Fernando Alonso coy on Aston Martin chances after Saudi Arabian GP Friday
Fernando Alonso has refused to declare that Aston Martin currently have the second-fastest car in Formula 1 after once again being the only driver to trouble the dominant Red Bulls in Friday practice at the Saudi Arabian Grand Prix.
After starting the 2023 season with a podium in Bahrain, Alonso was a fixture in the top three throughout the opening day of running in Jeddah.
Having been third in FP1, seven tenths adrift of Max Verstappen’s table-topping time, Alonso rose to second – ahead of the second Red Bull of Sergio Perez – and closed the gap to Verstappen to two tenths in the evening session.
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Alonso excelled in practice in Bahrain two weeks ago, leading FP2 and FP3, but was unable to sustain his pace into the first qualifying session of the season as he ended up fifth on the grid.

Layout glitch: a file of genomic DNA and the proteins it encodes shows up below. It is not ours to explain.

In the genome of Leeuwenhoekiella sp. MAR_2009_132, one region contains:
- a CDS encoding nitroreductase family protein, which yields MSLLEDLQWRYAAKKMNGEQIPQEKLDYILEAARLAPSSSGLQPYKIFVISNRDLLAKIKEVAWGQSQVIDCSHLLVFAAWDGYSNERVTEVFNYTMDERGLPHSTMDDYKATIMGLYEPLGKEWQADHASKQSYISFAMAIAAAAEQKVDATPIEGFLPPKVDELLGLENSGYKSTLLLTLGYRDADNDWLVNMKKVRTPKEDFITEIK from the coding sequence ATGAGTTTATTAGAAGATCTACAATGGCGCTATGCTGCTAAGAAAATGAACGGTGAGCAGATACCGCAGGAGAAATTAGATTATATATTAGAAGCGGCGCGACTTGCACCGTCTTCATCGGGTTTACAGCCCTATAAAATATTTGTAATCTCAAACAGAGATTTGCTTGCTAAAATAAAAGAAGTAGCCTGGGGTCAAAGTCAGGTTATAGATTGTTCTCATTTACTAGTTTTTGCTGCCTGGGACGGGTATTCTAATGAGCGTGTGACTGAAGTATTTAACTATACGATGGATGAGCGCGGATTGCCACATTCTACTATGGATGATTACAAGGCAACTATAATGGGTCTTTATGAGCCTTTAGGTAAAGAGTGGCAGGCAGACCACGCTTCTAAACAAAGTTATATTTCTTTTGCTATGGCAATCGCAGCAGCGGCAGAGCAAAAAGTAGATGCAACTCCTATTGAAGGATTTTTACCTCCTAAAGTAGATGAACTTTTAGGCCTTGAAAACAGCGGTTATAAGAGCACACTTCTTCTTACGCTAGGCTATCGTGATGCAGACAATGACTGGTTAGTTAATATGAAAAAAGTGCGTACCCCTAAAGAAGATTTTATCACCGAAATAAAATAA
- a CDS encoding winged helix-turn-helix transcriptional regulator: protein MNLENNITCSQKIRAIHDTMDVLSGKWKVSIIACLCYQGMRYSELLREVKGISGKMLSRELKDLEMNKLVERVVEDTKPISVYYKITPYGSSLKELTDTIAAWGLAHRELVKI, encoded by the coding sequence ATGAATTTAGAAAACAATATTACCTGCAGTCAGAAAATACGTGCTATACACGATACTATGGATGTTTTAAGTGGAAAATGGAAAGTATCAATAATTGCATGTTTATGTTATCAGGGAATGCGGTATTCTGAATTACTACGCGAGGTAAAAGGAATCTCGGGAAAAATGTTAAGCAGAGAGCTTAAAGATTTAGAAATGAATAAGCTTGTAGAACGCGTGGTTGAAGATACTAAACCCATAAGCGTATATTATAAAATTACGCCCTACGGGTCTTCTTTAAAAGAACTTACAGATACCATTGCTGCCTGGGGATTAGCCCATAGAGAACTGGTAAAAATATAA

Despite being satisfied with his Friday’s work in Saudi Arabia, Alonso is aware there is no guarantee that the AMR23’s pace will be translated into Saturday’s sessions in Jeddah.
Per Sky Sports F1, he said: “Bahrain, we were okay. P1 on Friday and then we were P5, nearly P6 in qualifying so you never know until we get to qualifying.
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“But we tested what we wanted to test in the car. I think it’s still not an ideal balance so we still need to chase a little bit of grip tonight.
“But so far, so good. It’s another good start.”
With Mercedes doubting the developmental direction of their car and Ferrari still plagued by reliability and tyre management limitations, it has been claimed that Aston Martin currently occupy the space between Red Bull and the rest on pace.
Alonso, however, stopped short of claiming his car is the second best right now.
“I have no idea,” he said. “I just drive the car and [in] qualifying I see where I am.
“But obviously, there are a lot of free practice [sessions], a lot of days between races, a lot of data to analyse and a lot of predictions and estimations for you guys to do.
“That’s the beauty of Formula One as well, but for us teams or drivers it’s difficult to read anything [into] free practices.”